My Path to Publication (So Far)

This is the long-winded story of my path to publication. There are many like it, but this one’s mine.

I’ve always enjoyed telling stories, but I never dreamed of being an author while growing up. First, I wanted to be a doctor. Once I realized that other people’s blood and I didn’t get along, I decided on Computer Science.

I went to an engineering school. I avoided all extraneous English classes and loaded up on technical classes. I might’ve written some fanfic on the side, but that was just something I did because I was a huge nerd. I got my Bachelor of Science and totally enjoyed writing code instead of prose for many years.

I wrote my first (terrible) novel during NaNoWriMo 2008. I was working full-time and snuck in words whenever I could. I “won” NaNo again (with another terrible novel) in 2009.

I enjoyed writing. People are surprised to learn I find coding and writing similar. Both involve creating something out of nothing and then debugging/editing until you’re happy with the result.

In 2010, I attended a half-day writing workshop where I was placed in a group headed by the guests of honor—Ilona and Gordon Andrews. I was a huge fan, so of course I was sick with nerves to have them read the short story I wrote.

They were super nice and were very encouraging. For the first time I thought that writing might be something I could do as a career. Later, they would move to Austin and become dear friends.

I decided to expand my short story into an urban fantasy novel. Progress was slow, even after I quit my job to focus on writing. (Note: I don’t recommend this course of action unless you have a very understanding spouse with a good job, sufficient savings, and a solid plan.)

Deciding enough was enough, I set myself a deadline of finishing by RT in May 2016, with the goal of pitching the book to an agent. I succeeded, barely, and pitched the book to my dream agent, Sarah E. Younger of Nancy Yost Literary Agency. She was very nice but honest—urban fantasy was a hard sell. Still, she requested the first chapters.

Sarah was my top pick as an agent, so I only sent out a single other query, which was promptly rejected. (Note: I also don’t recommend this course of action, even though it worked out for me.) While I was waiting to hear back from Sarah, I started writing the urban fantasy sequel but wasn’t loving it.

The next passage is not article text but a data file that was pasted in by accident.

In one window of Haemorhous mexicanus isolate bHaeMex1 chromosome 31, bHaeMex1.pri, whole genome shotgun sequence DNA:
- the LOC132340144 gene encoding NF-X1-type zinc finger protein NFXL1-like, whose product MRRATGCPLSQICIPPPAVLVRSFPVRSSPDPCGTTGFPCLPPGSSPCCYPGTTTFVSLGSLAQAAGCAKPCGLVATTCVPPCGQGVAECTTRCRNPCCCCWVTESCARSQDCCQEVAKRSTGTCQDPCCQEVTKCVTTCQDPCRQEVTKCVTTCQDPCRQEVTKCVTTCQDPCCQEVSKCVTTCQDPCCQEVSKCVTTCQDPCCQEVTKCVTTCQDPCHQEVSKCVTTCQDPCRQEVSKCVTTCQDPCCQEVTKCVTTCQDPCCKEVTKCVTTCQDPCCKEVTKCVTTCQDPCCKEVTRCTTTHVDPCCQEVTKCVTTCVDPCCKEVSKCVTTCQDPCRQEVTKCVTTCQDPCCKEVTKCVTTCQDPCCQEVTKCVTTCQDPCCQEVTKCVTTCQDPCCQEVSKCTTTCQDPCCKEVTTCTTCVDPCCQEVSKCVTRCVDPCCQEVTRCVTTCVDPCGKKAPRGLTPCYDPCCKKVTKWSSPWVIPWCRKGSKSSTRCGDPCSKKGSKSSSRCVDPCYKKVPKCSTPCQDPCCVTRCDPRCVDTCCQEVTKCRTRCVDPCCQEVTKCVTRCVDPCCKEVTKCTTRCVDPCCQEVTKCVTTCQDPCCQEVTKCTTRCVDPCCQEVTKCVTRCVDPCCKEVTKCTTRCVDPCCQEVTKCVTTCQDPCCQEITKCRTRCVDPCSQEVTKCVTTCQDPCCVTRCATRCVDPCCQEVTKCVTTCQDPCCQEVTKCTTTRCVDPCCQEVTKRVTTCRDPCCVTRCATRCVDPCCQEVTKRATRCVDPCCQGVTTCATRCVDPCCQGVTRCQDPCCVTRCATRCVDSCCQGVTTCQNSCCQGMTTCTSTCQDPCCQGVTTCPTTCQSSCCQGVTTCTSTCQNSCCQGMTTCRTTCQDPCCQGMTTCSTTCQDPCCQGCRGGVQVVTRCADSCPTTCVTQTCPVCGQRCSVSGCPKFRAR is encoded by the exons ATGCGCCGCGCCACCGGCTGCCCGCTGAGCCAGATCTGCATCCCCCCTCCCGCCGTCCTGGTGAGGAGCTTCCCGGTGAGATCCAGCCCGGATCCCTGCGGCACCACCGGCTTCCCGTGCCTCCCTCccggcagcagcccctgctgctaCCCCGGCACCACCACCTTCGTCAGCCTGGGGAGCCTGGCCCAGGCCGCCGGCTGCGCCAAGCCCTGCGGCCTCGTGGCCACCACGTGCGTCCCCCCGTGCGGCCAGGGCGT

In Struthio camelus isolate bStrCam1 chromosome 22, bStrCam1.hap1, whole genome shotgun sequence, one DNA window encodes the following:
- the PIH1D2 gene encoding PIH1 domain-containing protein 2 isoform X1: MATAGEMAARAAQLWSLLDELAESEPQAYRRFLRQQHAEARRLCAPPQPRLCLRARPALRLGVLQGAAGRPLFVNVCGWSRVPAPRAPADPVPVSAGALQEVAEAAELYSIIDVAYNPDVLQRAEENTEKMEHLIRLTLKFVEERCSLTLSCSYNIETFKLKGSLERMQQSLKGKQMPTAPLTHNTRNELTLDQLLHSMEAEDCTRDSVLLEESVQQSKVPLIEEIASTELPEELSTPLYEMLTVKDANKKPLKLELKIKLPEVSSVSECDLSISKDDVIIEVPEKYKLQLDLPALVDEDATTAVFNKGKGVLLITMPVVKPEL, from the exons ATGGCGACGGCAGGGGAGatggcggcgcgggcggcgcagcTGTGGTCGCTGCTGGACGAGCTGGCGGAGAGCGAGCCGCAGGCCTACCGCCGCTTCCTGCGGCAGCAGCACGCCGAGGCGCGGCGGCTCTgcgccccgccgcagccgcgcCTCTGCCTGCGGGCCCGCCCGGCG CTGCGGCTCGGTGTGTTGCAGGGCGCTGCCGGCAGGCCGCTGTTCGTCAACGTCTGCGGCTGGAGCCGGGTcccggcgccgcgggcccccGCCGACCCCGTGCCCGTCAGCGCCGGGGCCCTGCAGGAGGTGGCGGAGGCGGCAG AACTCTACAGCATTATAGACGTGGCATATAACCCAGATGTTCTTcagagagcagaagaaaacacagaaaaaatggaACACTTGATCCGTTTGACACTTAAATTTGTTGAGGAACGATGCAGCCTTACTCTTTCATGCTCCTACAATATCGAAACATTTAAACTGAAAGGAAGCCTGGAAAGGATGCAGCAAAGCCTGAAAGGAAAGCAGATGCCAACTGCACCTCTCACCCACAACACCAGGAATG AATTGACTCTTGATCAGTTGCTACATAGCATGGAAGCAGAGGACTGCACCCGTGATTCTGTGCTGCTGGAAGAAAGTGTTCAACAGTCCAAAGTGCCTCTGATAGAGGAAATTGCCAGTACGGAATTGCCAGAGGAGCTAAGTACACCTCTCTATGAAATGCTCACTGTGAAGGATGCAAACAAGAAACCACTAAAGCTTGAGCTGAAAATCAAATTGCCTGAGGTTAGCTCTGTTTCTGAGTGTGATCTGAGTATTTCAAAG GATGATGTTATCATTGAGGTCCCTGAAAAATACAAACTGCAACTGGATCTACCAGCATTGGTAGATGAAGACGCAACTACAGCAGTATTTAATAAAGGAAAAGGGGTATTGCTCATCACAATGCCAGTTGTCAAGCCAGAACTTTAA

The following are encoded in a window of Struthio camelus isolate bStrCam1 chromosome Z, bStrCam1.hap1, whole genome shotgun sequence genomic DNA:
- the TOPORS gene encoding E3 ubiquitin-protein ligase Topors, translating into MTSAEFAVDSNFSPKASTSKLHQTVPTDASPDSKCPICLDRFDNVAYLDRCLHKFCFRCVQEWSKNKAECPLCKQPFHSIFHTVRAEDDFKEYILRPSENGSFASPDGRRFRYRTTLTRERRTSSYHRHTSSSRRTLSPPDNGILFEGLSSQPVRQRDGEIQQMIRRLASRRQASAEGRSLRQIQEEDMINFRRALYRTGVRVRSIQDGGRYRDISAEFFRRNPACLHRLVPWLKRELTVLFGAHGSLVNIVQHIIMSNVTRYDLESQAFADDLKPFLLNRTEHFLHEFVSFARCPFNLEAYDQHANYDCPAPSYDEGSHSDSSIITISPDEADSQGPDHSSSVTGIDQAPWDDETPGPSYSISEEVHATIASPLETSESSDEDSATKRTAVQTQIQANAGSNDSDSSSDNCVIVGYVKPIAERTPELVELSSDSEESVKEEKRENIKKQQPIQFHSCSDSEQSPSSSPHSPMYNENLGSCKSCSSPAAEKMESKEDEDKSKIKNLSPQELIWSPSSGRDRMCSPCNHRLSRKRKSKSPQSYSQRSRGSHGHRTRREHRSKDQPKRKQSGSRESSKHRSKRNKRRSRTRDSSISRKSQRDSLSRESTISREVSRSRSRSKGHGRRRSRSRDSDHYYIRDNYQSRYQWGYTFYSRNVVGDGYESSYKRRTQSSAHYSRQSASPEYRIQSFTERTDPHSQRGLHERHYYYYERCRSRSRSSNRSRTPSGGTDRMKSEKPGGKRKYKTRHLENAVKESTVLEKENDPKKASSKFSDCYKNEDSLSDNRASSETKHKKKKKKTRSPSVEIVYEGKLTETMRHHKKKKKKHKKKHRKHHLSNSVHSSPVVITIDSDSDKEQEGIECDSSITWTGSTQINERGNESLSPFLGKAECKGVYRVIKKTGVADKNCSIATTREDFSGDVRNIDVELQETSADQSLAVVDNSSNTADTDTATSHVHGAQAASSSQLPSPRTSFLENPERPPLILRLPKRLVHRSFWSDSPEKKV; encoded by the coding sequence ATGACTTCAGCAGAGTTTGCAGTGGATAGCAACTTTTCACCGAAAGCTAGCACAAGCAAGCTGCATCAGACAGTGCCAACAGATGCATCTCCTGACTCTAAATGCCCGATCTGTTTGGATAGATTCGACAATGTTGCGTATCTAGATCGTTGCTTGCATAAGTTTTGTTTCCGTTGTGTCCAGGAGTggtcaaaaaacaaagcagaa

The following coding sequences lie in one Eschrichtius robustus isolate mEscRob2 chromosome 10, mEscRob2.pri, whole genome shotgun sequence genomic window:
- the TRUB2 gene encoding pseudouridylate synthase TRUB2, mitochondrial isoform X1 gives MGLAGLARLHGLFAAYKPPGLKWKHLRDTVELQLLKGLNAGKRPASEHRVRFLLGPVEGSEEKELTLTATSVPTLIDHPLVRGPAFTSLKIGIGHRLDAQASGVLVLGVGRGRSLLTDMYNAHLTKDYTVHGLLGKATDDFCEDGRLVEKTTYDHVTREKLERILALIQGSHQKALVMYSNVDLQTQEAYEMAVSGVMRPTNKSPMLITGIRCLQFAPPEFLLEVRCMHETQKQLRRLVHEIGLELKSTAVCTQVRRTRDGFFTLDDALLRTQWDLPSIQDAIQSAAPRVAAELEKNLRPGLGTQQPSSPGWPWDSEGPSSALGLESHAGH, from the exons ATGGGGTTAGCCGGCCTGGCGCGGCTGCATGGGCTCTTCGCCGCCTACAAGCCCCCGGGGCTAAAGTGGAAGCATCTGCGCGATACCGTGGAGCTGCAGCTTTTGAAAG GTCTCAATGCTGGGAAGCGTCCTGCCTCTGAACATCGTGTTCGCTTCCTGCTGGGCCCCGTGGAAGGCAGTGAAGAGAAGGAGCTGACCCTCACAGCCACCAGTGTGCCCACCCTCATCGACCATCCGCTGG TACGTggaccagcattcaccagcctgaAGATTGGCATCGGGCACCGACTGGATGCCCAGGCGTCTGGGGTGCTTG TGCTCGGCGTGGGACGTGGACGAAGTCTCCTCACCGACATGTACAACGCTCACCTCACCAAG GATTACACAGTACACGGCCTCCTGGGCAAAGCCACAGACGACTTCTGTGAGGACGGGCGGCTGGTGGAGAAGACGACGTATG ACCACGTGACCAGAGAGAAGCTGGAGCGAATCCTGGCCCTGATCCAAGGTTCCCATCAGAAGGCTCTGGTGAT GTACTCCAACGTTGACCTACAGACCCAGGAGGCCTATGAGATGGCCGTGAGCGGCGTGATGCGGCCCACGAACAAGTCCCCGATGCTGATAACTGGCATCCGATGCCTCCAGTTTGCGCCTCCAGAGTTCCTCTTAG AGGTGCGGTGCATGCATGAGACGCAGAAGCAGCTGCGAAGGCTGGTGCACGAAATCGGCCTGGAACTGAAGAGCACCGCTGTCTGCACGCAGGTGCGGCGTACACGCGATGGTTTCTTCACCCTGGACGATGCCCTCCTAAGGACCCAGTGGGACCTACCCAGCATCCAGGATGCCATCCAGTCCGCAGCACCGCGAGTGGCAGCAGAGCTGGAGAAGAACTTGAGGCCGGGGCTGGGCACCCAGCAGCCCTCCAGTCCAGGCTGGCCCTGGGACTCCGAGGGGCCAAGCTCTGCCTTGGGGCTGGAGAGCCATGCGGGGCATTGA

Ilona suggested I write something totally new. I’d recently had an opening scene for a science fiction book knocking around in my head, so I decided to follow her advice.

At NolaStoryCon in October 2016, I happened to meet up with Sarah again. I’d won a drawing for what I thought was a query letter critique, but turned into a pitch session. I was mortified and worried she would think I was wasting her time by pitching her the same project, but she was very kind and understanding about the whole mix-up.

In a follow-up, I mentioned I was writing a science fiction book. She requested a blurb, which I had to write because I’m not a plotter. She loved the blurb and immediately requested the first three chapters. Only one problem: I hadn’t written three chapters yet (shhh, don’t tell her).

So, over the weekend, I wrote almost 10,000 words, edited them (roughly) and sent them off with a prayer. A couple weeks went by then Sarah setup a call. I had no idea what to expect and was mentally prepping for a very nice rejection.

When she offered representation, I nearly dropped the phone.

She asked when I thought I’d be done with the book. It was now the end of October and I was maybe a quarter of the way done. I naively committed to the end of January, completely forgetting about the holidays.

I work better under deadline, and I really enjoyed what I was writing, so I came in just under the wire, but it required quite a few long days. Polaris Rising was born.

Sarah and I went through several rounds of revision and polishing, then sent the book out to editors at the end of April. Within a week, I had two offers from major publishers, which completely blew me away. I talked to both editors then had to make an incredibly difficult decision.

In the end, I went with Harper Voyager and could not be more excited! Polaris Rising is on their publishing calendar for early 2019. It is a dream come true!

4 Replies to “My Path to Publication (So Far)”

  1. Wow, what an adventurous journey you had! My school background is semi engineer and semi design and someday I want to be able to write full-lenght novels too (either in English or my mother’s language or both). For now, I’m still enjoying a little too much of my spare time spent on reading and just reading another fiction n-n

    P.S: Why 2019? Why? *cue the high pitched frustration*

    1. You would have to check the submission guidelines, but I believe they have non-US clients. The book would most likely have to be in English, with thoughts to publish in the US market first. But, once again, check the guidelines. :)

      1. Consider it done! And yes, it’s supposed to be in English. Thank you for your kind response, Jessie^^

        I also look forward to read your debut novel and the next chapter of The Queen’s Gambit story. Totally anticipating how Queen Samara will twist the young Emperor’s heart and the grand kick ass scene courtesy of Ada with a certain dangerous someone ;)

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